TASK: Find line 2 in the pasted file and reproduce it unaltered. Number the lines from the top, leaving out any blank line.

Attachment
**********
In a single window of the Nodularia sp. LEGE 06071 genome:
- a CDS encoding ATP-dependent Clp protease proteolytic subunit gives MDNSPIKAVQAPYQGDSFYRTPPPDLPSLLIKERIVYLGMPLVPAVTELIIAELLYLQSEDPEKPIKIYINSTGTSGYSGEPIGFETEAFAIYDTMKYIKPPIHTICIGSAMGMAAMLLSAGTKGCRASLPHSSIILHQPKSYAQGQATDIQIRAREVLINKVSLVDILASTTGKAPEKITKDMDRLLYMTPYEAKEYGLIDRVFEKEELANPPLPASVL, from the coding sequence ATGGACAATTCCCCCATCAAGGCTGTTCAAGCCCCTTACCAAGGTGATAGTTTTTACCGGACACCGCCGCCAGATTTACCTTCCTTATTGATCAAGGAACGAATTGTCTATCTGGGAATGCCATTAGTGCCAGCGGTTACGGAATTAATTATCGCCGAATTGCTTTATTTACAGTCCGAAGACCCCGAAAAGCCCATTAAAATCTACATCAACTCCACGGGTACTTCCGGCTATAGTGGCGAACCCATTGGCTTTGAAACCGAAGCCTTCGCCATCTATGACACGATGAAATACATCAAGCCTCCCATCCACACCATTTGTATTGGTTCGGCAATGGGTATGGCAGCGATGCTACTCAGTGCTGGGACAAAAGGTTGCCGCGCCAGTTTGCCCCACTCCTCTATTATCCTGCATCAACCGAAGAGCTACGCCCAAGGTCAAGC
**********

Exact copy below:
- a CDS encoding ATP-dependent Clp protease proteolytic subunit gives MDNSPIKAVQAPYQGDSFYRTPPPDLPSLLIKERIVYLGMPLVPAVTELIIAELLYLQSEDPEKPIKIYINSTGTSGYSGEPIGFETEAFAIYDTMKYIKPPIHTICIGSAMGMAAMLLSAGTKGCRASLPHSSIILHQPKSYAQGQATDIQIRAREVLINKVSLVDILASTTGKAPEKITKDMDRLLYMTPYEAKEYGLIDRVFEKEELANPPLPASVL, from the coding sequence ATGGACAATTCCCCCATCAAGGCTGTTCAAGCCCCTTACCAAGGTGATAGTTTTTACCGGACACCGCCGCCAGATTTACCTTCCTTATTGATCAAGGAACGAATTGTCTATCTGGGAATGCCATTAGTGCCAGCGGTTACGGAATTAATTATCGCCGAATTGCTTTATTTACAGTCCGAAGACCCCGAAAAGCCCATTAAAATCTACATCAACTCCACGGGTACTTCCGGCTATAGTGGCGAACCCATTGGCTTTGAAACCGAAGCCTTCGCCATCTATGACACGATGAAATACATCAAGCCTCCCATCCACACCATTTGTATTGGTTCGGCAATGGGTATGGCAGCGATGCTACTCAGTGCTGGGACAAAAGGTTGCCGCGCCAGTTTGCCCCACTCCTCTATTATCCTGCATCAACCGAAGAGCTACGCCCAAGGTCAAGC